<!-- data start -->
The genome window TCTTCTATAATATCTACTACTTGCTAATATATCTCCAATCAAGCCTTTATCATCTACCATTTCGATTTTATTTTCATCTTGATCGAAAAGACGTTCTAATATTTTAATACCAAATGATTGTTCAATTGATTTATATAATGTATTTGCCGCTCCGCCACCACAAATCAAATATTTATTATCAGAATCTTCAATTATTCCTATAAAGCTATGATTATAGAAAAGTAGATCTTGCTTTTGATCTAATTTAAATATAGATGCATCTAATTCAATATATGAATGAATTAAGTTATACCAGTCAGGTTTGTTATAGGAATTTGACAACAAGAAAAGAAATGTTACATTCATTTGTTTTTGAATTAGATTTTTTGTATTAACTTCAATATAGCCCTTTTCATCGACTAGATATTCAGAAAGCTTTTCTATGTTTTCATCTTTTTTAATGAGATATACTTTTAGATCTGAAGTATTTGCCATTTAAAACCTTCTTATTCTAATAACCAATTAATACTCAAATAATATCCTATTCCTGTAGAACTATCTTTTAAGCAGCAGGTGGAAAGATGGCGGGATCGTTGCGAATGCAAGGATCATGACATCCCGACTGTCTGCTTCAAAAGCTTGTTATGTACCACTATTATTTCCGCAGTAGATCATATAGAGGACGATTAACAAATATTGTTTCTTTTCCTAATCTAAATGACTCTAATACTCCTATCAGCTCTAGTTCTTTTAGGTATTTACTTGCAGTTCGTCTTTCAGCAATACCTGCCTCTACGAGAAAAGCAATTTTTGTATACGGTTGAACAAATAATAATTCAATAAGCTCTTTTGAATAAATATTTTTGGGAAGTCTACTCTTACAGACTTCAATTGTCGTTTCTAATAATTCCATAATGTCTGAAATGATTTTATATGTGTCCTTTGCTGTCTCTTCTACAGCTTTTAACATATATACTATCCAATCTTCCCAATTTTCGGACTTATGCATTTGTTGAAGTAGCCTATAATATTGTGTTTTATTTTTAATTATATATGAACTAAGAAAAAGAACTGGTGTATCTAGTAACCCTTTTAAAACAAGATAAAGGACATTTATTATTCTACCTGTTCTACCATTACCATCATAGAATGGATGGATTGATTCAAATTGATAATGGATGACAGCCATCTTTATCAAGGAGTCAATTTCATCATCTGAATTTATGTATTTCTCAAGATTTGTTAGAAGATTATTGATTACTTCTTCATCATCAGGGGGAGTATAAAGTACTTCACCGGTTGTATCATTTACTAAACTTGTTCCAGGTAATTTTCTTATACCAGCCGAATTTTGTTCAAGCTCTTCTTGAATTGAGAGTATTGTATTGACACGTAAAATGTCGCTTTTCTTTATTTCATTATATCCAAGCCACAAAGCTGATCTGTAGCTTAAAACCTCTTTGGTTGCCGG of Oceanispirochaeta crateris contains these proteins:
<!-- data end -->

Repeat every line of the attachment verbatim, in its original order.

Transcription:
The genome window TCTTCTATAATATCTACTACTTGCTAATATATCTCCAATCAAGCCTTTATCATCTACCATTTCGATTTTATTTTCATCTTGATCGAAAAGACGTTCTAATATTTTAATACCAAATGATTGTTCAATTGATTTATATAATGTATTTGCCGCTCCGCCACCACAAATCAAATATTTATTATCAGAATCTTCAATTATTCCTATAAAGCTATGATTATAGAAAAGTAGATCTTGCTTTTGATCTAATTTAAATATAGATGCATCTAATTCAATATATGAATGAATTAAGTTATACCAGTCAGGTTTGTTATAGGAATTTGACAACAAGAAAAGAAATGTTACATTCATTTGTTTTTGAATTAGATTTTTTGTATTAACTTCAATATAGCCCTTTTCATCGACTAGATATTCAGAAAGCTTTTCTATGTTTTCATCTTTTTTAATGAGATATACTTTTAGATCTGAAGTATTTGCCATTTAAAACCTTCTTATTCTAATAACCAATTAATACTCAAATAATATCCTATTCCTGTAGAACTATCTTTTAAGCAGCAGGTGGAAAGATGGCGGGATCGTTGCGAATGCAAGGATCATGACATCCCGACTGTCTGCTTCAAAAGCTTGTTATGTACCACTATTATTTCCGCAGTAGATCATATAGAGGACGATTAACAAATATTGTTTCTTTTCCTAATCTAAATGACTCTAATACTCCTATCAGCTCTAGTTCTTTTAGGTATTTACTTGCAGTTCGTCTTTCAGCAATACCTGCCTCTACGAGAAAAGCAATTTTTGTATACGGTTGAACAAATAATAATTCAATAAGCTCTTTTGAATAAATATTTTTGGGAAGTCTACTCTTACAGACTTCAATTGTCGTTTCTAATAATTCCATAATGTCTGAAATGATTTTATATGTGTCCTTTGCTGTCTCTTCTACAGCTTTTAACATATATACTATCCAATCTTCCCAATTTTCGGACTTATGCATTTGTTGAAGTAGCCTATAATATTGTGTTTTATTTTTAATTATATATGAACTAAGAAAAAGAACTGGTGTATCTAGTAACCCTTTTAAAACAAGATAAAGGACATTTATTATTCTACCTGTTCTACCATTACCATCATAGAATGGATGGATTGATTCAAATTGATAATGGATGACAGCCATCTTTATCAAGGAGTCAATTTCATCATCTGAATTTATGTATTTCTCAAGATTTGTTAGAAGATTATTGATTACTTCTTCATCATCAGGGGGAGTATAAAGTACTTCACCGGTTGTATCATTTACTAAACTTGTTCCAGGTAATTTTCTTATACCAGCCGAATTTTGTTCAAGCTCTTCTTGAATTGAGAGTATTGTATTGACACGTAAAATGTCGCTTTTCTTTATTTCATTATATCCAAGCCACAAAGCTGATCTGTAGCTTAAAACCTCTTTGGTTGCCGG of Oceanispirochaeta crateris contains these proteins: